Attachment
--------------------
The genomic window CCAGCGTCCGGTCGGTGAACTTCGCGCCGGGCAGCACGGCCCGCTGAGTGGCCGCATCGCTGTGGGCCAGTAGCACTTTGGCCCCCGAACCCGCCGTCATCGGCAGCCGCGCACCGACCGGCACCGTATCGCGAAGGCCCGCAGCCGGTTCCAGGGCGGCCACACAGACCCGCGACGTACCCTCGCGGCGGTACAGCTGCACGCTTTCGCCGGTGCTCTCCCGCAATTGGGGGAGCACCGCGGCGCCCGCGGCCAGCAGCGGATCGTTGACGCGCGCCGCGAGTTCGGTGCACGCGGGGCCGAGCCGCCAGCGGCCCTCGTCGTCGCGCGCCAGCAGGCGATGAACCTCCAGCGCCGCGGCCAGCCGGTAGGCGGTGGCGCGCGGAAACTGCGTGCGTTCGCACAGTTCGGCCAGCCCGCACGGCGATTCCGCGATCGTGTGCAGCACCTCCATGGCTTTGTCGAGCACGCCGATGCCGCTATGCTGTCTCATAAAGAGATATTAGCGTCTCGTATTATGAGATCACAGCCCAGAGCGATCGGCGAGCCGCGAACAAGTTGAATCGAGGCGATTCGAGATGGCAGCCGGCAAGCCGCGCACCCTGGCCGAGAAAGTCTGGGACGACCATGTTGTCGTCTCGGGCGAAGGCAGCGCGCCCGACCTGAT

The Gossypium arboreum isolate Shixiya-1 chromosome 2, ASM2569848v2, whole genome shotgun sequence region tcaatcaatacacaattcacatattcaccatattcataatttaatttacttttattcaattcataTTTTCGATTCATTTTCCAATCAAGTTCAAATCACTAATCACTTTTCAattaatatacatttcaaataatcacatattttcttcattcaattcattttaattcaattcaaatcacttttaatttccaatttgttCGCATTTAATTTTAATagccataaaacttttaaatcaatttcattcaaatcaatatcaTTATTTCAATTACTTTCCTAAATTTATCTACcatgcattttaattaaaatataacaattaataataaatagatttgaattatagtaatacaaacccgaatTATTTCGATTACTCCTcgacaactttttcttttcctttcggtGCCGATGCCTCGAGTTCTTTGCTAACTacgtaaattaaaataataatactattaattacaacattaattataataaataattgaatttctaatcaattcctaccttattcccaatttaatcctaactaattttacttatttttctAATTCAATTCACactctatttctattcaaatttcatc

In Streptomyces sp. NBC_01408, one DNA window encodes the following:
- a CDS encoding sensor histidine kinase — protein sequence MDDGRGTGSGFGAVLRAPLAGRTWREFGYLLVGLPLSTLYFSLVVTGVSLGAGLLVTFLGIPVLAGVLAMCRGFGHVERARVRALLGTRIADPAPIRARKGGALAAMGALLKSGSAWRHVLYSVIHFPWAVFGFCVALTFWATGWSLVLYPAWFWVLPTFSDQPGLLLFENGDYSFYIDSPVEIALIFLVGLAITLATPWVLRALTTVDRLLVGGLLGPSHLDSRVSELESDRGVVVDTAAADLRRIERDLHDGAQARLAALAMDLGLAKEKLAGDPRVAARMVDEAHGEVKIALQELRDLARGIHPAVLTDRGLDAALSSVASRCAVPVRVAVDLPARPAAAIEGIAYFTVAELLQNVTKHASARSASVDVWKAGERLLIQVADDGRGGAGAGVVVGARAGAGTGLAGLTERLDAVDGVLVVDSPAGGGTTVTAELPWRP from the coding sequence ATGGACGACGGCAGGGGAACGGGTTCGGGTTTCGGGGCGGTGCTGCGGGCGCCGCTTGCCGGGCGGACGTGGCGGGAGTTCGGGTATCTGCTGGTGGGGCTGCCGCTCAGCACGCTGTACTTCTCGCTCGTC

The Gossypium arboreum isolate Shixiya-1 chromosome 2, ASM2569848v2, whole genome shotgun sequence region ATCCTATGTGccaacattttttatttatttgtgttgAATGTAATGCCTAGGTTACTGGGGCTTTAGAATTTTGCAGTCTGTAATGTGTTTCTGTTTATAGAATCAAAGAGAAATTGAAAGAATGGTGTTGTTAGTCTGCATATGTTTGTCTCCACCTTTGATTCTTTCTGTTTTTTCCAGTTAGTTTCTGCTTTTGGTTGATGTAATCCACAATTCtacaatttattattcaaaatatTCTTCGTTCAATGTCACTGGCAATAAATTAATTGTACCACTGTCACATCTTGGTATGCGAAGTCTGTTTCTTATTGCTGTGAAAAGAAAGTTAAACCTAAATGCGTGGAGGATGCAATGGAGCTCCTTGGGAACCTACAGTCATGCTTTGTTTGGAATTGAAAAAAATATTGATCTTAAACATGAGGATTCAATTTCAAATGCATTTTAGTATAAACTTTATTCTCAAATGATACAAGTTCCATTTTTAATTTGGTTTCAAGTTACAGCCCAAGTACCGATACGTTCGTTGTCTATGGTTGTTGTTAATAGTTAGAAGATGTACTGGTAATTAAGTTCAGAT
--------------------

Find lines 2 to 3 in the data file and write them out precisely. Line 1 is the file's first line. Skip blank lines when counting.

The Gossypium arboreum isolate Shixiya-1 chromosome 2, ASM2569848v2, whole genome shotgun sequence region tcaatcaatacacaattcacatattcaccatattcataatttaatttacttttattcaattcataTTTTCGATTCATTTTCCAATCAAGTTCAAATCACTAATCACTTTTCAattaatatacatttcaaataatcacatattttcttcattcaattcattttaattcaattcaaatcacttttaatttccaatttgttCGCATTTAATTTTAATagccataaaacttttaaatcaatttcattcaaatcaatatcaTTATTTCAATTACTTTCCTAAATTTATCTACcatgcattttaattaaaatataacaattaataataaatagatttgaattatagtaatacaaacccgaatTATTTCGATTACTCCTcgacaactttttcttttcctttcggtGCCGATGCCTCGAGTTCTTTGCTAACTacgtaaattaaaataataatactattaattacaacattaattataataaataattgaatttctaatcaattcctaccttattcccaatttaatcctaactaattttacttatttttctAATTCAATTCACactctatttctattcaaatttcatc

In Streptomyces sp. NBC_01408, one DNA window encodes the following: